We are often asked if we have examples of letters individuals can send to municipal officials, neighbors, and landscapers, to encourage them to restrict the use of leaf blowers.  Here is Long Island attorney Merrill B Gugerty’s recent letter to his Town Supervisor.

Dear Mr. Saladino,

I am an attorney who lives in Bayville. I recently heard that you and the Town of Oyster Bay are thinking of restricting the use of gas leaf and lawn blowers, which I think is an excellent idea.

I practice out of my home and while I’d like to have the windows open for fresh air, weather permitting, invariably once I get all of the windows open and a nice breeze is blowing through, a blower starts up with their incredibly loud, distracting and annoying noise. I can’t dictate, talk on the phone with someone, or think with all of that racket, so I then shut all the windows, turn on the air-conditioner and usually by the time that happens, the blower has stopped right around then. I’d rather have fresh air than air-conditioning so I go through the process of once again shutting the AC, opening up all the windows, and by that time, another blower usually starts up.

I also like to sit out in the backyard to eat at the picnic table, relax under a shade tree and read or just have some quiet time, which hardly ever happens from the spring through the fall because a blower will start up somewhere and destroy my peace.

I have learned, after looking into this, that blowers blow the chemicals that people and companies put into their soil and lawns and makes it airborne, which is incredibly dangerous. They also blow up mold and anything else that’s in the ground, where dormant they may not be as harmful, but once airborne they’re breathed in by infants, adults, pets, wildlife, and any creature that breathes.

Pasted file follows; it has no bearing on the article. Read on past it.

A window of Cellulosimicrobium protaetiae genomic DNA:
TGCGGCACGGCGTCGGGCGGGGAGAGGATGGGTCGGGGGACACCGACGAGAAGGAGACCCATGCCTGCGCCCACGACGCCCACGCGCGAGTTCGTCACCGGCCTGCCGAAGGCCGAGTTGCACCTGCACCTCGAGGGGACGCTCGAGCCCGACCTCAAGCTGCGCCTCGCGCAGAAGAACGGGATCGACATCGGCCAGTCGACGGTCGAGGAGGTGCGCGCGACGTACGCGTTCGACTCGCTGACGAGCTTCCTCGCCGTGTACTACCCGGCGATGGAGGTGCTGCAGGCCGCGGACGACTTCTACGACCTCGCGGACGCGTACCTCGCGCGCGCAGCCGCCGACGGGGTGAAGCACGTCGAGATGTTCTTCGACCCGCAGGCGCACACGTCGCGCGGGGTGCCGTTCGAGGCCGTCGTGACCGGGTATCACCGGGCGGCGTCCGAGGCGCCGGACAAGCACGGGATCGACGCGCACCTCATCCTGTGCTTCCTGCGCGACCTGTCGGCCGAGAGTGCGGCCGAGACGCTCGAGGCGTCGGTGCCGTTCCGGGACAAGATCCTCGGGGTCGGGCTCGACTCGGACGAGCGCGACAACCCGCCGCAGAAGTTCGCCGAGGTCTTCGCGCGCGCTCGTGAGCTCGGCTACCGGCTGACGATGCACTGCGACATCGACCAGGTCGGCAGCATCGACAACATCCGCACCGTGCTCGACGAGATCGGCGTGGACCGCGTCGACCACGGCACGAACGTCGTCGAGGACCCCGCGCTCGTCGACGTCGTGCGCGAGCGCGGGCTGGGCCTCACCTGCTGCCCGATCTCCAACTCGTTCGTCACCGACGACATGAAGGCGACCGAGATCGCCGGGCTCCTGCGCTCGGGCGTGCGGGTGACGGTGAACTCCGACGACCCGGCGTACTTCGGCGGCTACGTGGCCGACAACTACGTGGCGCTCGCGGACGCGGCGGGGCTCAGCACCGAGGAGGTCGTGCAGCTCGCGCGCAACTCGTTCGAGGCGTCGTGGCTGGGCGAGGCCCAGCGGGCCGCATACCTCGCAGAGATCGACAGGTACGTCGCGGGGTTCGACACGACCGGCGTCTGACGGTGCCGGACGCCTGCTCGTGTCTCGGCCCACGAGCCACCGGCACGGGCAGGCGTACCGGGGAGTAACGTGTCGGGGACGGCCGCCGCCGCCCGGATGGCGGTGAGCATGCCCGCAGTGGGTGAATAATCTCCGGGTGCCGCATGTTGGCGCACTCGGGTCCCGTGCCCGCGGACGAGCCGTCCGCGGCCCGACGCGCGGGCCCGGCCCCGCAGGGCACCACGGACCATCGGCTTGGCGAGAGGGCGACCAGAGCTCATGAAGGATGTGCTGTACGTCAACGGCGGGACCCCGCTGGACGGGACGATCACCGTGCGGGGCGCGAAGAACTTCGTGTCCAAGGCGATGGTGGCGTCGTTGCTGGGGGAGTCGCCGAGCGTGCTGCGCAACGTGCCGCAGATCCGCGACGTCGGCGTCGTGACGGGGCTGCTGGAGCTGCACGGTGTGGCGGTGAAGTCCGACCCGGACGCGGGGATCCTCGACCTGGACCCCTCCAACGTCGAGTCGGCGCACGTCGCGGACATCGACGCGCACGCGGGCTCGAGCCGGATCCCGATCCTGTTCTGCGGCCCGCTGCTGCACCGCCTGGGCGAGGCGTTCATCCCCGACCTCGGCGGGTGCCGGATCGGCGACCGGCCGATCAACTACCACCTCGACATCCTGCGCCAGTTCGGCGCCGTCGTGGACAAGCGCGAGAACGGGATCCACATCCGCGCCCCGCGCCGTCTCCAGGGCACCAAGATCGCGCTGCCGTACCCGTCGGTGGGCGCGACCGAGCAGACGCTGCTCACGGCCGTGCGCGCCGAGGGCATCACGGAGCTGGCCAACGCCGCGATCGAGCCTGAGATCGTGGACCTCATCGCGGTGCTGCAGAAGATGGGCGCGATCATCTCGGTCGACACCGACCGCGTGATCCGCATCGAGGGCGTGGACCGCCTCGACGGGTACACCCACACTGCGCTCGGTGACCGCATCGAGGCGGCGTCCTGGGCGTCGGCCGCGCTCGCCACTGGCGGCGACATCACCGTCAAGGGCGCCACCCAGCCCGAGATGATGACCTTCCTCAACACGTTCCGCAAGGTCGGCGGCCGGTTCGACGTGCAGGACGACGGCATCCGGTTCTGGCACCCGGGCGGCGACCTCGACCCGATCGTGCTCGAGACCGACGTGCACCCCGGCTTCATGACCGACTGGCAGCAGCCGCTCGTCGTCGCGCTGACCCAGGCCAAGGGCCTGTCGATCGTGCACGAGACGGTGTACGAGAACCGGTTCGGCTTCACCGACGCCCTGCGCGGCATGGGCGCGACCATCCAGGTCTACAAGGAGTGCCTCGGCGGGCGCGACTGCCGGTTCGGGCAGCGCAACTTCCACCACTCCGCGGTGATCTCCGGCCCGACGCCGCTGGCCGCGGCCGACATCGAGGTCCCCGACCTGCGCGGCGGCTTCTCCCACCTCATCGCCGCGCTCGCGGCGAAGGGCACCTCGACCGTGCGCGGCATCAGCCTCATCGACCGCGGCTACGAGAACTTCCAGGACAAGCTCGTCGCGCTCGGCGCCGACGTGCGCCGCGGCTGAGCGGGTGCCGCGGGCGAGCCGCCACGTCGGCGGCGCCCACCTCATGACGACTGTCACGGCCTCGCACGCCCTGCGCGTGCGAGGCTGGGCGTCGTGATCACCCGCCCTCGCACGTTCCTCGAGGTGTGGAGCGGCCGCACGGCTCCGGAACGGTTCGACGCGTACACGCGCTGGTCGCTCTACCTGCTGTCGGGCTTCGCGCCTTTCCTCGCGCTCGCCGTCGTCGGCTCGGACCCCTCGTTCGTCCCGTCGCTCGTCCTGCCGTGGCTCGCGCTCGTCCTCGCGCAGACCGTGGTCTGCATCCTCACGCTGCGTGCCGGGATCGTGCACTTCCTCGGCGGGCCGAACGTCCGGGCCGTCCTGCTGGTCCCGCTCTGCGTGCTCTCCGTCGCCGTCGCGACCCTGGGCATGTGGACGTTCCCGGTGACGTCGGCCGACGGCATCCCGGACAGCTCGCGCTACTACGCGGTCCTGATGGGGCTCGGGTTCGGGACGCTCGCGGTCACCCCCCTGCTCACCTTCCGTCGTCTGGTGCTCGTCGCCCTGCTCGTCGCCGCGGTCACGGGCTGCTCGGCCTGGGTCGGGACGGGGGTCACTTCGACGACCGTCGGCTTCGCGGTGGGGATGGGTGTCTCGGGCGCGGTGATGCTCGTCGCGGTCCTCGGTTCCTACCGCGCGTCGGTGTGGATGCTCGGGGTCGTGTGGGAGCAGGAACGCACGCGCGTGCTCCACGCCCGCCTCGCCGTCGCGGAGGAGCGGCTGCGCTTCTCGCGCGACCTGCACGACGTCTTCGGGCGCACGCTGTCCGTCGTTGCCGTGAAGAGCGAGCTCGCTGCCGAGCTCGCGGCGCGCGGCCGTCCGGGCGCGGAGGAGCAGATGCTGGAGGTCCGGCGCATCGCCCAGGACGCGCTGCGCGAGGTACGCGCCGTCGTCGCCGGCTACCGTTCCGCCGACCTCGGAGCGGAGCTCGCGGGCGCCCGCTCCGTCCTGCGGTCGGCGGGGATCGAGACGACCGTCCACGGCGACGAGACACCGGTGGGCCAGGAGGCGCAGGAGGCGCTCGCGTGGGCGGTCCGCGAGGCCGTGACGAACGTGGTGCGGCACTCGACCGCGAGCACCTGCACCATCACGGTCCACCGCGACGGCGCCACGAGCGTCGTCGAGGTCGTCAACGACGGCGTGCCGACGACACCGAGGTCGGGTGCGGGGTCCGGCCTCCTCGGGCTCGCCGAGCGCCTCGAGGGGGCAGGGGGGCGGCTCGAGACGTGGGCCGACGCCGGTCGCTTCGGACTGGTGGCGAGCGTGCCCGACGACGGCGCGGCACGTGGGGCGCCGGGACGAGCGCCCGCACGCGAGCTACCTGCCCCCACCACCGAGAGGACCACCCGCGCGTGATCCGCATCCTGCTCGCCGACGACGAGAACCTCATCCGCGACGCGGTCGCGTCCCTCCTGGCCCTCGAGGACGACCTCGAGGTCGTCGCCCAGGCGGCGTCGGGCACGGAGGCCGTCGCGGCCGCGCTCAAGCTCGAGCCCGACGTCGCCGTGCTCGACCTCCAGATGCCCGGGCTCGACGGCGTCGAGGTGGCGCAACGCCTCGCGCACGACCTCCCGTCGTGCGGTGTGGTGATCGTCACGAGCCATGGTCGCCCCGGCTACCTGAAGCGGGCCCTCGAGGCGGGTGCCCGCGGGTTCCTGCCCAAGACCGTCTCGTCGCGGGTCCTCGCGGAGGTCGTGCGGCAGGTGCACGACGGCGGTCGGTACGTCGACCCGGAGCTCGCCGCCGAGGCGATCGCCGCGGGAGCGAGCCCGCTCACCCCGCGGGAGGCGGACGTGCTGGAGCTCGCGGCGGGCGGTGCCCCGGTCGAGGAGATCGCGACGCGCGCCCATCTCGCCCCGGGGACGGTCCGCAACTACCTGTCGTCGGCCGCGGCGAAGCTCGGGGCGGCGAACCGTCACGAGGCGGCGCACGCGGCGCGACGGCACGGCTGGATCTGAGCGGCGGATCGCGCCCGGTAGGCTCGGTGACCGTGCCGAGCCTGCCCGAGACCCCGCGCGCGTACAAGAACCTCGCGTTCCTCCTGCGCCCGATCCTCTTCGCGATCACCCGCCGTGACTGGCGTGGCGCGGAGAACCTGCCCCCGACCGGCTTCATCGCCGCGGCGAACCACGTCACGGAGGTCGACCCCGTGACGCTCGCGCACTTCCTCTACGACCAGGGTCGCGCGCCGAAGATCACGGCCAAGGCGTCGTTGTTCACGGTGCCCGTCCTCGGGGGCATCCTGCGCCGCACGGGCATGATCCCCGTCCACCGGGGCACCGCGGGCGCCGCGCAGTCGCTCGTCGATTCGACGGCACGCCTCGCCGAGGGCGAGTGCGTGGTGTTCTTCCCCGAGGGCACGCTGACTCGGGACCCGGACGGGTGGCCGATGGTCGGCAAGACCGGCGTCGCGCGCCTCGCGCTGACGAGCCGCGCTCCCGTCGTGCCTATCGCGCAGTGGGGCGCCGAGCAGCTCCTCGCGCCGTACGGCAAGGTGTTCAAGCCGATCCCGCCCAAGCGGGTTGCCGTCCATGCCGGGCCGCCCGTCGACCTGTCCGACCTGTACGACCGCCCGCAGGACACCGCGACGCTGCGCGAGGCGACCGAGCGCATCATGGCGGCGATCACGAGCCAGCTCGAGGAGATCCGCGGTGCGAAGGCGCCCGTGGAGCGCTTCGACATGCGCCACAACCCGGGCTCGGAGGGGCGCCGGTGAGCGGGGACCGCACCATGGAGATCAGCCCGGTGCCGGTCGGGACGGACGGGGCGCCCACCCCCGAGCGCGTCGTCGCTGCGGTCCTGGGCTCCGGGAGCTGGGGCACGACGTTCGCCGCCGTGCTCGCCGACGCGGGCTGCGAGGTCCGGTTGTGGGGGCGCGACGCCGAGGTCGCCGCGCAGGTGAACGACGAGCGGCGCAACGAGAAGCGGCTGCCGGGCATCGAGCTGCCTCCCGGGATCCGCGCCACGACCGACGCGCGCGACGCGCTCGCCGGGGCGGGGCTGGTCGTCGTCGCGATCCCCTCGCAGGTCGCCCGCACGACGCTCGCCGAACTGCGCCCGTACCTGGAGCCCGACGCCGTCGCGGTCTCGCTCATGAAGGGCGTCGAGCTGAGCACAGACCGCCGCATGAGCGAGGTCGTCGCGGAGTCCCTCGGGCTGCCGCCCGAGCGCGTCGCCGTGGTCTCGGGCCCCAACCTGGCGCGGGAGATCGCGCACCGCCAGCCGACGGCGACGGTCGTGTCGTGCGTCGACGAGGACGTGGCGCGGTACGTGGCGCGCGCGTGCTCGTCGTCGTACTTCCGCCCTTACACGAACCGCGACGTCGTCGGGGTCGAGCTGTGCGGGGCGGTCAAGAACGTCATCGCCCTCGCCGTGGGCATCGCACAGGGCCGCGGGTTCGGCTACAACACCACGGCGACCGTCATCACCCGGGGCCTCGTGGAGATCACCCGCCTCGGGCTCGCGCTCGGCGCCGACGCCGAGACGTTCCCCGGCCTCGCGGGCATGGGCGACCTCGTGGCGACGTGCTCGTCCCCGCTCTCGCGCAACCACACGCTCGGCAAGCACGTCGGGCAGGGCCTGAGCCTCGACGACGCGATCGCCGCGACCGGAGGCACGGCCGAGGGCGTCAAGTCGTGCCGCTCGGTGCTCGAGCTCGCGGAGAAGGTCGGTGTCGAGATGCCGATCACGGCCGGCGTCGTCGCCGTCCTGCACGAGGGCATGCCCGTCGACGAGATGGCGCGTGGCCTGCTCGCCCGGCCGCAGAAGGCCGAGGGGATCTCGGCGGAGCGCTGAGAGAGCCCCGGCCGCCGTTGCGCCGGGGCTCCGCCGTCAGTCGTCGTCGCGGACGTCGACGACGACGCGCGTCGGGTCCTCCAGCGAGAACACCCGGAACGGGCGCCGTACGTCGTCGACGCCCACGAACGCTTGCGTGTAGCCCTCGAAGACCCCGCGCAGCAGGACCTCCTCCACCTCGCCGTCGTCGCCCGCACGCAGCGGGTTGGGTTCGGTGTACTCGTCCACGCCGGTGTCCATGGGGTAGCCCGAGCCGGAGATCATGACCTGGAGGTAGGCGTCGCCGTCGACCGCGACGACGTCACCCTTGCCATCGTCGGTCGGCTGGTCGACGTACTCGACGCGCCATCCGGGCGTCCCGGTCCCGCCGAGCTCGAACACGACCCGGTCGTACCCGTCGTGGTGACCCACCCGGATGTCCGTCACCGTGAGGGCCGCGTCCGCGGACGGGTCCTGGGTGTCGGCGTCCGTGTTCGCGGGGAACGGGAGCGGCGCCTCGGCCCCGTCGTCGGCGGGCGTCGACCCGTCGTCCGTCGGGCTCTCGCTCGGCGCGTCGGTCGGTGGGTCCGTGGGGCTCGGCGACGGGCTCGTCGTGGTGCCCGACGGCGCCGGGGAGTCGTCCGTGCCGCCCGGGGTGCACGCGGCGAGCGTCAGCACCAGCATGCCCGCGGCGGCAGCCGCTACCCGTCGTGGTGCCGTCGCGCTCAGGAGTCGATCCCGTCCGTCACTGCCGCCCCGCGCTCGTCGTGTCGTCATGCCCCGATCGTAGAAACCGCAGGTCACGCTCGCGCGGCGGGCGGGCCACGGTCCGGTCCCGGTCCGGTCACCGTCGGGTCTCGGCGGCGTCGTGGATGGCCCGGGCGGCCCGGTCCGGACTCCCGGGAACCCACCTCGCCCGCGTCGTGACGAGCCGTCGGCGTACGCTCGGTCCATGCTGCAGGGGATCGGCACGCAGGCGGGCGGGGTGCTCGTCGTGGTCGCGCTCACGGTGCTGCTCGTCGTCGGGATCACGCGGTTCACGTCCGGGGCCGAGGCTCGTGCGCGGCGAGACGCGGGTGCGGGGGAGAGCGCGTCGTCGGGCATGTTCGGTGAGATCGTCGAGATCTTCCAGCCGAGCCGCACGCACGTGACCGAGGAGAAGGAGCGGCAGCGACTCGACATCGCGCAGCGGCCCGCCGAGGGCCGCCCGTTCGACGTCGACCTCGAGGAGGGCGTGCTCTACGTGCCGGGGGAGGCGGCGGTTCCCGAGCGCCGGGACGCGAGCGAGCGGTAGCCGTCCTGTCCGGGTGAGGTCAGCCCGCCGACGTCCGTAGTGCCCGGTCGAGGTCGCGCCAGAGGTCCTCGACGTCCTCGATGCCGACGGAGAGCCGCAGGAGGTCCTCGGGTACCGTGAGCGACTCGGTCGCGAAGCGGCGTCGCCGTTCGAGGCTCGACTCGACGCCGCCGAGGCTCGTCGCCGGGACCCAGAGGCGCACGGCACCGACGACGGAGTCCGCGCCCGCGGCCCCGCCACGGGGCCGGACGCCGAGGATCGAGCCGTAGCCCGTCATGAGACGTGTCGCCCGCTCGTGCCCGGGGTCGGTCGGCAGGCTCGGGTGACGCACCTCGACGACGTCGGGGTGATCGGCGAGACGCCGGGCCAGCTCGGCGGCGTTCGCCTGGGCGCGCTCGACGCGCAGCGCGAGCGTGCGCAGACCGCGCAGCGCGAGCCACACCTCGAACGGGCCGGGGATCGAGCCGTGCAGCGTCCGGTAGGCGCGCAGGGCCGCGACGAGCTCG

Of great concern, are the workers who use the blowers without masks or ear protection and who are undoubtedly getting lung disease and hearing impairment. I’ve also learned that using a good old rake is actually as or more efficient timewise in getting the job done than a blower.

Years ago, when blowers first came on the scene, I would watch someone blowing the grass cuttings, dirt and leaves off their yard into the road and/or onto someone else’s yard, either directly or once the wind later blew them there. I thought to myself that this is a backwards step in our evolution. Now, people, instead of raking up leaves, grass and sticks on their own yard, bagging them and putting them in the trash, are merely blowing them onto a neighbor’s property or the street where it ends up on a number of neighbors properties. It’s just moving the mess around.

I’ve now learned that it’s actually much more dangerous than that. The gas spilled while filling the blowers goes into the soil. The potential health effects related to these machines include cancer, asthma, breathing and hearing problems. Since gas blowers are not subject to emissions control, I believe they are worse polluters than motor vehicles.

If you and the Town of Oyster Bay can restrict the use of gas blowers, I think it would be a great step forward towards protecting the health and well-being of residents, workers, people visiting and traveling through the Town of Oyster Bay, as well as its pets and wildlife.

Best,

Merrill

Merrill B. Gugerty, Esq.

With thanks to Bonnie Sager, OD, Huntington CALM

Photo copyright: videowokart

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